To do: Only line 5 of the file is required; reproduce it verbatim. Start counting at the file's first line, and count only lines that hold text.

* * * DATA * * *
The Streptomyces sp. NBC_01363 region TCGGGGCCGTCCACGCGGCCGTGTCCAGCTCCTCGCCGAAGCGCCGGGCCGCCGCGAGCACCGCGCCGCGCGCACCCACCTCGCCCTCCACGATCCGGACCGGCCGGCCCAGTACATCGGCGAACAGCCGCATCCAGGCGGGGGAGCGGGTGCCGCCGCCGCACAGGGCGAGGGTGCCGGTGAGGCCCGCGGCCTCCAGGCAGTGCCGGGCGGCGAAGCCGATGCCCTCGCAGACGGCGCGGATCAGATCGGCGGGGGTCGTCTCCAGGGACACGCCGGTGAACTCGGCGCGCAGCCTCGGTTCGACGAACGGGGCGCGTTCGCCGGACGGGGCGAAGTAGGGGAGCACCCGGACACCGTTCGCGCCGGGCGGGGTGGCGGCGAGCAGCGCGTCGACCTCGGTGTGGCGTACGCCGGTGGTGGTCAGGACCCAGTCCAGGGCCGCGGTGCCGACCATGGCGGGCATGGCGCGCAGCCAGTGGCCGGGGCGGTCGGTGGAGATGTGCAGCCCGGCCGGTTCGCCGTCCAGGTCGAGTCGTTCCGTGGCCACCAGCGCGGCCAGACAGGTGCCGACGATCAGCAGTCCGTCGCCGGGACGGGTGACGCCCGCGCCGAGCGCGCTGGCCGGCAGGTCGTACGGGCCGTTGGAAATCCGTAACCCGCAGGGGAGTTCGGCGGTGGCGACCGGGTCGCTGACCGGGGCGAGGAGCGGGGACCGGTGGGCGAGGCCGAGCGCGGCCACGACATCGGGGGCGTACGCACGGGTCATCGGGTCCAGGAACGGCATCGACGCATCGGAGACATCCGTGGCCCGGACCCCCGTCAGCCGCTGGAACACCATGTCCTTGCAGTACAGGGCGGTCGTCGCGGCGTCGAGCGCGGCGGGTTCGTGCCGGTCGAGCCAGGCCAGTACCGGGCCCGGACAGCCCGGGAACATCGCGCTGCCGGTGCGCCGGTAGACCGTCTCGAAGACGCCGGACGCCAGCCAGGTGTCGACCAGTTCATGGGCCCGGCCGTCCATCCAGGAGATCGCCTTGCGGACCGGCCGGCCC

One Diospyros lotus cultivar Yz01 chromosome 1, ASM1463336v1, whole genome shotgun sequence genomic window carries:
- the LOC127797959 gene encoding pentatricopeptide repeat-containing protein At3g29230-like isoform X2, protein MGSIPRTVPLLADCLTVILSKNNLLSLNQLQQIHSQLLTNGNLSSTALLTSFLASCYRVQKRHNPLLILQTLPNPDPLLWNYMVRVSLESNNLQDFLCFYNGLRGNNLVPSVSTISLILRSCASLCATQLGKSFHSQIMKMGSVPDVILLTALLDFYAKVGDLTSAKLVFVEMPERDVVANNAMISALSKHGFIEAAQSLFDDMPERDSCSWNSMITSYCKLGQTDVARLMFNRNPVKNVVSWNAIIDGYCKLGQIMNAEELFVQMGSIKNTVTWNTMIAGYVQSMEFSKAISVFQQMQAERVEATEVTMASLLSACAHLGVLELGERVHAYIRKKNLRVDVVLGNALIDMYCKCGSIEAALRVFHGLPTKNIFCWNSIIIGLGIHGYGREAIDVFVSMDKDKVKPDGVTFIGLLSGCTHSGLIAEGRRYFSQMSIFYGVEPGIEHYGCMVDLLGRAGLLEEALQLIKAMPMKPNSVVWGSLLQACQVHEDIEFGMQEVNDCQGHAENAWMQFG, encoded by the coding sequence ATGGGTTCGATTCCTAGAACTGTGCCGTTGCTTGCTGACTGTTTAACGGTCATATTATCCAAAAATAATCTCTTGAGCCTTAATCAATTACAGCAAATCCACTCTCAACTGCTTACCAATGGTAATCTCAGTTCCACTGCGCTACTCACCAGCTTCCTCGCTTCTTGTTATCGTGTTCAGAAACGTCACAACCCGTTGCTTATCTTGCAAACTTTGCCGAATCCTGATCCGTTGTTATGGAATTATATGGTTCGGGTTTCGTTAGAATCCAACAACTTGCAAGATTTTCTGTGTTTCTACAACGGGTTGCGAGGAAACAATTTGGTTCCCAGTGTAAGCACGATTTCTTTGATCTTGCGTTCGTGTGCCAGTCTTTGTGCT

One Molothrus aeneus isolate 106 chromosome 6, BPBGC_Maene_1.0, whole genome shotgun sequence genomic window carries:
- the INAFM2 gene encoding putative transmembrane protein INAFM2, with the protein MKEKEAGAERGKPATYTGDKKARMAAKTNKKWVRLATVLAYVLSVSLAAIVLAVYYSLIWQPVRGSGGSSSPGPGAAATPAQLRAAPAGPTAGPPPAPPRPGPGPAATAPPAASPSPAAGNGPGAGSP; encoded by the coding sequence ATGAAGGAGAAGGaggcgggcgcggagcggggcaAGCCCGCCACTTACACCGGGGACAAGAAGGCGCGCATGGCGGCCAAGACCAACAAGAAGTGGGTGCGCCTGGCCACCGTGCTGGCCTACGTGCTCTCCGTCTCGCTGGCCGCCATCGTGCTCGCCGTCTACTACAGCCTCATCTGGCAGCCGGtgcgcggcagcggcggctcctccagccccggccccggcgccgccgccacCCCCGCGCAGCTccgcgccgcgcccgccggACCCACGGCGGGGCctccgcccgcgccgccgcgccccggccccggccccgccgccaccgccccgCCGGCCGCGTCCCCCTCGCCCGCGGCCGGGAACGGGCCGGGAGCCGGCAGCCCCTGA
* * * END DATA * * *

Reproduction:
- the INAFM2 gene encoding putative transmembrane protein INAFM2, with the protein MKEKEAGAERGKPATYTGDKKARMAAKTNKKWVRLATVLAYVLSVSLAAIVLAVYYSLIWQPVRGSGGSSSPGPGAAATPAQLRAAPAGPTAGPPPAPPRPGPGPAATAPPAASPSPAAGNGPGAGSP; encoded by the coding sequence ATGAAGGAGAAGGaggcgggcgcggagcggggcaAGCCCGCCACTTACACCGGGGACAAGAAGGCGCGCATGGCGGCCAAGACCAACAAGAAGTGGGTGCGCCTGGCCACCGTGCTGGCCTACGTGCTCTCCGTCTCGCTGGCCGCCATCGTGCTCGCCGTCTACTACAGCCTCATCTGGCAGCCGGtgcgcggcagcggcggctcctccagccccggccccggcgccgccgccacCCCCGCGCAGCTccgcgccgcgcccgccggACCCACGGCGGGGCctccgcccgcgccgccgcgccccggccccggccccgccgccaccgccccgCCGGCCGCGTCCCCCTCGCCCGCGGCCGGGAACGGGCCGGGAGCCGGCAGCCCCTGA